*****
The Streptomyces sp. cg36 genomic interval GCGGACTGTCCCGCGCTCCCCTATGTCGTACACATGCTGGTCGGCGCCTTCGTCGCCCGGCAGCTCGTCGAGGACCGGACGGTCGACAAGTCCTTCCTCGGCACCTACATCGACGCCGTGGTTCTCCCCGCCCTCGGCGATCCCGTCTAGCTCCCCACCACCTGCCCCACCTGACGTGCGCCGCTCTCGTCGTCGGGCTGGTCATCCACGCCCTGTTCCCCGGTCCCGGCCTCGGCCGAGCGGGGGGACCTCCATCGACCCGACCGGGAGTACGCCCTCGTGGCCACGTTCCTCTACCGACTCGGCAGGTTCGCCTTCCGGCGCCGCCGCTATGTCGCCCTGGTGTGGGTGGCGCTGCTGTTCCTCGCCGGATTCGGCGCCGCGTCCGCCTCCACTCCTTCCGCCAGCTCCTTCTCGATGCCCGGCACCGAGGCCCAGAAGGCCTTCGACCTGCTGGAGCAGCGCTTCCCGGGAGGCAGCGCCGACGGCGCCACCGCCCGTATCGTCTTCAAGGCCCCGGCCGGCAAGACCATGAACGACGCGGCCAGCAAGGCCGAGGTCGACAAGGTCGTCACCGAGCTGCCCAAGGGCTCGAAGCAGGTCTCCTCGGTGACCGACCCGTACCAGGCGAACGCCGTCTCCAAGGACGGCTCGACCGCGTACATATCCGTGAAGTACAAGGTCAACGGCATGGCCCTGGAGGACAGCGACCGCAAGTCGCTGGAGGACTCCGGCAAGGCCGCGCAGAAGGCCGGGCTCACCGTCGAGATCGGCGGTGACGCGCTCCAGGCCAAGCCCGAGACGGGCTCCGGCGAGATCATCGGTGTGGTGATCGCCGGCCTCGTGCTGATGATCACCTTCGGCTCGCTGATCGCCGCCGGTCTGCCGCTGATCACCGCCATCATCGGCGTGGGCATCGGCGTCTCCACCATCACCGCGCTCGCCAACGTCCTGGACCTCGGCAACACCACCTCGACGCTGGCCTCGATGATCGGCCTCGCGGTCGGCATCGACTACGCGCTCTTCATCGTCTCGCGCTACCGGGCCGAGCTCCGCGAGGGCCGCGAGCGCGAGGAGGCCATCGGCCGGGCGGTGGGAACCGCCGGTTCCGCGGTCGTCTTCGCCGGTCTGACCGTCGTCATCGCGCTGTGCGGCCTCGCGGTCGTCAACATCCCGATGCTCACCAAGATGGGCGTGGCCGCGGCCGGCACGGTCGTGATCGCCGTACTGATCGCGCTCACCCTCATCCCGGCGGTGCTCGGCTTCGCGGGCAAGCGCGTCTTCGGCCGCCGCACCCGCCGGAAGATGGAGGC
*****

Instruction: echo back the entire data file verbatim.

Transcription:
The Streptomyces sp. cg36 genomic interval GCGGACTGTCCCGCGCTCCCCTATGTCGTACACATGCTGGTCGGCGCCTTCGTCGCCCGGCAGCTCGTCGAGGACCGGACGGTCGACAAGTCCTTCCTCGGCACCTACATCGACGCCGTGGTTCTCCCCGCCCTCGGCGATCCCGTCTAGCTCCCCACCACCTGCCCCACCTGACGTGCGCCGCTCTCGTCGTCGGGCTGGTCATCCACGCCCTGTTCCCCGGTCCCGGCCTCGGCCGAGCGGGGGGACCTCCATCGACCCGACCGGGAGTACGCCCTCGTGGCCACGTTCCTCTACCGACTCGGCAGGTTCGCCTTCCGGCGCCGCCGCTATGTCGCCCTGGTGTGGGTGGCGCTGCTGTTCCTCGCCGGATTCGGCGCCGCGTCCGCCTCCACTCCTTCCGCCAGCTCCTTCTCGATGCCCGGCACCGAGGCCCAGAAGGCCTTCGACCTGCTGGAGCAGCGCTTCCCGGGAGGCAGCGCCGACGGCGCCACCGCCCGTATCGTCTTCAAGGCCCCGGCCGGCAAGACCATGAACGACGCGGCCAGCAAGGCCGAGGTCGACAAGGTCGTCACCGAGCTGCCCAAGGGCTCGAAGCAGGTCTCCTCGGTGACCGACCCGTACCAGGCGAACGCCGTCTCCAAGGACGGCTCGACCGCGTACATATCCGTGAAGTACAAGGTCAACGGCATGGCCCTGGAGGACAGCGACCGCAAGTCGCTGGAGGACTCCGGCAAGGCCGCGCAGAAGGCCGGGCTCACCGTCGAGATCGGCGGTGACGCGCTCCAGGCCAAGCCCGAGACGGGCTCCGGCGAGATCATCGGTGTGGTGATCGCCGGCCTCGTGCTGATGATCACCTTCGGCTCGCTGATCGCCGCCGGTCTGCCGCTGATCACCGCCATCATCGGCGTGGGCATCGGCGTCTCCACCATCACCGCGCTCGCCAACGTCCTGGACCTCGGCAACACCACCTCGACGCTGGCCTCGATGATCGGCCTCGCGGTCGGCATCGACTACGCGCTCTTCATCGTCTCGCGCTACCGGGCCGAGCTCCGCGAGGGCCGCGAGCGCGAGGAGGCCATCGGCCGGGCGGTGGGAACCGCCGGTTCCGCGGTCGTCTTCGCCGGTCTGACCGTCGTCATCGCGCTGTGCGGCCTCGCGGTCGTCAACATCCCGATGCTCACCAAGATGGGCGTGGCCGCGGCCGGCACGGTCGTGATCGCCGTACTGATCGCGCTCACCCTCATCCCGGCGGTGCTCGGCTTCGCGGGCAAGCGCGTCTTCGGCCGCCGCACCCGCCGGAAGATGGAGGC